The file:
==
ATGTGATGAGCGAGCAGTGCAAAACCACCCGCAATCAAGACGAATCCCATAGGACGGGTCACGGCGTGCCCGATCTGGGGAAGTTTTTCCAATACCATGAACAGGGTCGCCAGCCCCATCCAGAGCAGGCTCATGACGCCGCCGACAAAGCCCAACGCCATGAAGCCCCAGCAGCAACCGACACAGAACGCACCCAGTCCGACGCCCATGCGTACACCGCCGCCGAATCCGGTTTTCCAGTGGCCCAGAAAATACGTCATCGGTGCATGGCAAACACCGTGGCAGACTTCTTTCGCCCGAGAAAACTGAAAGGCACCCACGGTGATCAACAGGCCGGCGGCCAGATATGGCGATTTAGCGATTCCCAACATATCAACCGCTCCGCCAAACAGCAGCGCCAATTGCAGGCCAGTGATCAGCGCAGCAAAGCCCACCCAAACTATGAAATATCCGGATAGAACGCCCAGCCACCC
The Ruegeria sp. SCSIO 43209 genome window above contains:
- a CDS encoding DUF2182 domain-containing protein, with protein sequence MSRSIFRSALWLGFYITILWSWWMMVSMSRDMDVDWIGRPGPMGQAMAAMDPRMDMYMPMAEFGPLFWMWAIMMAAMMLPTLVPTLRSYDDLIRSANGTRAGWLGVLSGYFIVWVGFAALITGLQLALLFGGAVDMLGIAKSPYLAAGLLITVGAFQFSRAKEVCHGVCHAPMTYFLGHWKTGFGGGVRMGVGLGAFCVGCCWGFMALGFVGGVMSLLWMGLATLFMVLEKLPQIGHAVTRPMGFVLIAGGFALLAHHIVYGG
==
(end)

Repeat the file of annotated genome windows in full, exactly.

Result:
ATGTGATGAGCGAGCAGTGCAAAACCACCCGCAATCAAGACGAATCCCATAGGACGGGTCACGGCGTGCCCGATCTGGGGAAGTTTTTCCAATACCATGAACAGGGTCGCCAGCCCCATCCAGAGCAGGCTCATGACGCCGCCGACAAAGCCCAACGCCATGAAGCCCCAGCAGCAACCGACACAGAACGCACCCAGTCCGACGCCCATGCGTACACCGCCGCCGAATCCGGTTTTCCAGTGGCCCAGAAAATACGTCATCGGTGCATGGCAAACACCGTGGCAGACTTCTTTCGCCCGAGAAAACTGAAAGGCACCCACGGTGATCAACAGGCCGGCGGCCAGATATGGCGATTTAGCGATTCCCAACATATCAACCGCTCCGCCAAACAGCAGCGCCAATTGCAGGCCAGTGATCAGCGCAGCAAAGCCCACCCAAACTATGAAATATCCGGATAGAACGCCCAGCCACCC
The Ruegeria sp. SCSIO 43209 genome window above contains:
- a CDS encoding DUF2182 domain-containing protein, with protein sequence MSRSIFRSALWLGFYITILWSWWMMVSMSRDMDVDWIGRPGPMGQAMAAMDPRMDMYMPMAEFGPLFWMWAIMMAAMMLPTLVPTLRSYDDLIRSANGTRAGWLGVLSGYFIVWVGFAALITGLQLALLFGGAVDMLGIAKSPYLAAGLLITVGAFQFSRAKEVCHGVCHAPMTYFLGHWKTGFGGGVRMGVGLGAFCVGCCWGFMALGFVGGVMSLLWMGLATLFMVLEKLPQIGHAVTRPMGFVLIAGGFALLAHHIVYGG